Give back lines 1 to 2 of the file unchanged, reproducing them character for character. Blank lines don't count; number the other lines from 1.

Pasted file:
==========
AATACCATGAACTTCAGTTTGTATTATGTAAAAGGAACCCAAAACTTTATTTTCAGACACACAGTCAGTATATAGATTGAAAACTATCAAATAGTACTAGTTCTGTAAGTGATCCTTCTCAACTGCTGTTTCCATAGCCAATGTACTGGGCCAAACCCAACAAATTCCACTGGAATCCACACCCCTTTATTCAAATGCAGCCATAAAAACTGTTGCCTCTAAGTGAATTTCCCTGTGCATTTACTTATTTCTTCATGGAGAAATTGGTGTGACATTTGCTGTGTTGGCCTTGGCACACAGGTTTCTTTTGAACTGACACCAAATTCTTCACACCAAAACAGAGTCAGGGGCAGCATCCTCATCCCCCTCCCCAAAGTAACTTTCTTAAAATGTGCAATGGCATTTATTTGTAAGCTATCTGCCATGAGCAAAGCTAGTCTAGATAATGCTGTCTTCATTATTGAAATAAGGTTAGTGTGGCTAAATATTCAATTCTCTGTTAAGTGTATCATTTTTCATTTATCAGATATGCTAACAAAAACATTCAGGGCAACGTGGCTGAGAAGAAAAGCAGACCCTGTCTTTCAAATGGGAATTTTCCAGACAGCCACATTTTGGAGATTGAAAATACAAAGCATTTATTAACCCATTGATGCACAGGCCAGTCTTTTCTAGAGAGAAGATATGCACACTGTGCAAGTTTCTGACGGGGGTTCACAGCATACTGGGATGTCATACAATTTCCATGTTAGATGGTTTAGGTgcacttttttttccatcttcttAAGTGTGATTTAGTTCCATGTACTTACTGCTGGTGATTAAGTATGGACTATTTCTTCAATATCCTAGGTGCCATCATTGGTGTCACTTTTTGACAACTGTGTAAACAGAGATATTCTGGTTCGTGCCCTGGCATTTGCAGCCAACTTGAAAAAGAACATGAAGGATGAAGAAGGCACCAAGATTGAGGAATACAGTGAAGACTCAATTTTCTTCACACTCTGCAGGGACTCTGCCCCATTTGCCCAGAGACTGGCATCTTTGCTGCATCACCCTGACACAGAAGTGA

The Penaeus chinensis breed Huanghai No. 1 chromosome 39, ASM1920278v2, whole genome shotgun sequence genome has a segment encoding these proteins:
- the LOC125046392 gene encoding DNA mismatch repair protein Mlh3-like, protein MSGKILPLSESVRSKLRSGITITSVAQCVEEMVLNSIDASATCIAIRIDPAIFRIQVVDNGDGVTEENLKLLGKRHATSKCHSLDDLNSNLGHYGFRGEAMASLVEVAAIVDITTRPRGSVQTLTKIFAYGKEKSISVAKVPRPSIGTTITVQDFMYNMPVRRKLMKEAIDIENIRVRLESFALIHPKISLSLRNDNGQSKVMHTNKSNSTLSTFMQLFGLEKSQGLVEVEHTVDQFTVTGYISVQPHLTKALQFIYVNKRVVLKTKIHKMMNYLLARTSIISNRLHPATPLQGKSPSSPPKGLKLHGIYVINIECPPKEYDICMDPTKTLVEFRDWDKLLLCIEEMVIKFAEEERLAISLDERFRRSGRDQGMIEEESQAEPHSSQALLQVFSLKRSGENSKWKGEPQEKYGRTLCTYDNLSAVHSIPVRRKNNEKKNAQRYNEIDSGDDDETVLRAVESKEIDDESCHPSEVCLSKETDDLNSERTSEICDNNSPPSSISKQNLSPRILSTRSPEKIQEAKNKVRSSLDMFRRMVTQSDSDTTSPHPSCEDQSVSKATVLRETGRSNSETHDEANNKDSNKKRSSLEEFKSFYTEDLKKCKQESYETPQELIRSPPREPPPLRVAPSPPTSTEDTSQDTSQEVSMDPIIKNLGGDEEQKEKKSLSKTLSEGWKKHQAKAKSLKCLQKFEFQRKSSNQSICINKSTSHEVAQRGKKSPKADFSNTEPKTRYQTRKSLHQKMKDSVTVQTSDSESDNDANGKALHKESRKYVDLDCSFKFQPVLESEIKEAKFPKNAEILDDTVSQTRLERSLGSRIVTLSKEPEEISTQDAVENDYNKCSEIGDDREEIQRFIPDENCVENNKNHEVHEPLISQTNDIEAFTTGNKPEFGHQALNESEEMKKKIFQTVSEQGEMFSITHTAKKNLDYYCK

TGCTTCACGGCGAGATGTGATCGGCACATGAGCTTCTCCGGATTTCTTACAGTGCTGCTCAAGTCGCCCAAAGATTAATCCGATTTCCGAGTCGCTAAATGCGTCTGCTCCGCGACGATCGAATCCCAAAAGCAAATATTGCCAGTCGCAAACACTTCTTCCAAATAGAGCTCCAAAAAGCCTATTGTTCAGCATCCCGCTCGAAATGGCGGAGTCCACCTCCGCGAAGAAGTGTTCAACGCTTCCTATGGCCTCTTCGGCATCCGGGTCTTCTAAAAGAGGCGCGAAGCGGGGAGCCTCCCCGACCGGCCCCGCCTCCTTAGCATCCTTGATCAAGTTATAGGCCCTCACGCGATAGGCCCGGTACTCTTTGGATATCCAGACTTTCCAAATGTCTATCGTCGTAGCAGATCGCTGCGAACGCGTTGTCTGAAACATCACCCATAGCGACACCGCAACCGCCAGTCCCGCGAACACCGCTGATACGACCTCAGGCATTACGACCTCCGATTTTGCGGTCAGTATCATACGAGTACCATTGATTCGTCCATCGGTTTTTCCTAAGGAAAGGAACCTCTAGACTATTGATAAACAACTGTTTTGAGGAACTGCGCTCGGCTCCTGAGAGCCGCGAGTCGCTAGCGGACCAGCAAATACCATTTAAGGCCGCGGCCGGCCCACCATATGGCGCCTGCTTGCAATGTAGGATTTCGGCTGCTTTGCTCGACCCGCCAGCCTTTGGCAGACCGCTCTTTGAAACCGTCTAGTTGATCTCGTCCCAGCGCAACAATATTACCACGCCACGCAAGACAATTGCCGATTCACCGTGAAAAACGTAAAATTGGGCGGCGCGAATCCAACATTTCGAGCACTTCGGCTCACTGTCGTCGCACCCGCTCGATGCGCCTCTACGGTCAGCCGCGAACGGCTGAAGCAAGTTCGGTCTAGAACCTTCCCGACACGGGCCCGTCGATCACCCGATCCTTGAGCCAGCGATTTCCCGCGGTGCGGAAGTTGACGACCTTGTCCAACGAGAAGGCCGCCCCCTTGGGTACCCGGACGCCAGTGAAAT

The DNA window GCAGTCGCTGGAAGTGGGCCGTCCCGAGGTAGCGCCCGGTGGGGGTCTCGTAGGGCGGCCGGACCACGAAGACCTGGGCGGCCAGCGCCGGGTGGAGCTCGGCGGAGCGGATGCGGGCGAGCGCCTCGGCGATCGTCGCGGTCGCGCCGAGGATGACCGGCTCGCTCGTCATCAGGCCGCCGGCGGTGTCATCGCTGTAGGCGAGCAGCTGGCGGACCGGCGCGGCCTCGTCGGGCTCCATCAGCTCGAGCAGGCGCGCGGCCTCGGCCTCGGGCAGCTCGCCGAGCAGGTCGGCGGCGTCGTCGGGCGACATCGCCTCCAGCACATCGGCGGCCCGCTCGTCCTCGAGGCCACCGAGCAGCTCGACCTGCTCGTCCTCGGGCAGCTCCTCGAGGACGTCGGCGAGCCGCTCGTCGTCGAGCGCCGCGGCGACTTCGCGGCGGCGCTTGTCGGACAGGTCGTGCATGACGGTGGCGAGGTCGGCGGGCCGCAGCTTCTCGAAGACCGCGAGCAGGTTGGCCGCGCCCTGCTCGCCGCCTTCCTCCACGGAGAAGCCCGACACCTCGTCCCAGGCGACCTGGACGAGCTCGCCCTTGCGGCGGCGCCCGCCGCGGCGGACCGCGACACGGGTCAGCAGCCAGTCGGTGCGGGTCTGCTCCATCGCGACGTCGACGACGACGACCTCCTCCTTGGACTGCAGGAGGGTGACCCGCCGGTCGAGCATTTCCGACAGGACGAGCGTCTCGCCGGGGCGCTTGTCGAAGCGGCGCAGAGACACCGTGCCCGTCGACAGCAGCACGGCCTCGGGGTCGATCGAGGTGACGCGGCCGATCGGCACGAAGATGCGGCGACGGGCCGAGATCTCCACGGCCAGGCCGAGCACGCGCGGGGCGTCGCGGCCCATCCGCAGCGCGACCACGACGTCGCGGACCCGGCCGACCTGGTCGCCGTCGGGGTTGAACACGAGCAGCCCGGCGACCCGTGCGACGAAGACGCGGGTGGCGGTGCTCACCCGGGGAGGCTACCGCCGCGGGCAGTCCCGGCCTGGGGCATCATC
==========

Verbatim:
AATACCATGAACTTCAGTTTGTATTATGTAAAAGGAACCCAAAACTTTATTTTCAGACACACAGTCAGTATATAGATTGAAAACTATCAAATAGTACTAGTTCTGTAAGTGATCCTTCTCAACTGCTGTTTCCATAGCCAATGTACTGGGCCAAACCCAACAAATTCCACTGGAATCCACACCCCTTTATTCAAATGCAGCCATAAAAACTGTTGCCTCTAAGTGAATTTCCCTGTGCATTTACTTATTTCTTCATGGAGAAATTGGTGTGACATTTGCTGTGTTGGCCTTGGCACACAGGTTTCTTTTGAACTGACACCAAATTCTTCACACCAAAACAGAGTCAGGGGCAGCATCCTCATCCCCCTCCCCAAAGTAACTTTCTTAAAATGTGCAATGGCATTTATTTGTAAGCTATCTGCCATGAGCAAAGCTAGTCTAGATAATGCTGTCTTCATTATTGAAATAAGGTTAGTGTGGCTAAATATTCAATTCTCTGTTAAGTGTATCATTTTTCATTTATCAGATATGCTAACAAAAACATTCAGGGCAACGTGGCTGAGAAGAAAAGCAGACCCTGTCTTTCAAATGGGAATTTTCCAGACAGCCACATTTTGGAGATTGAAAATACAAAGCATTTATTAACCCATTGATGCACAGGCCAGTCTTTTCTAGAGAGAAGATATGCACACTGTGCAAGTTTCTGACGGGGGTTCACAGCATACTGGGATGTCATACAATTTCCATGTTAGATGGTTTAGGTgcacttttttttccatcttcttAAGTGTGATTTAGTTCCATGTACTTACTGCTGGTGATTAAGTATGGACTATTTCTTCAATATCCTAGGTGCCATCATTGGTGTCACTTTTTGACAACTGTGTAAACAGAGATATTCTGGTTCGTGCCCTGGCATTTGCAGCCAACTTGAAAAAGAACATGAAGGATGAAGAAGGCACCAAGATTGAGGAATACAGTGAAGACTCAATTTTCTTCACACTCTGCAGGGACTCTGCCCCATTTGCCCAGAGACTGGCATCTTTGCTGCATCACCCTGACACAGAAGTGA

The Penaeus chinensis breed Huanghai No. 1 chromosome 39, ASM1920278v2, whole genome shotgun sequence genome has a segment encoding these proteins: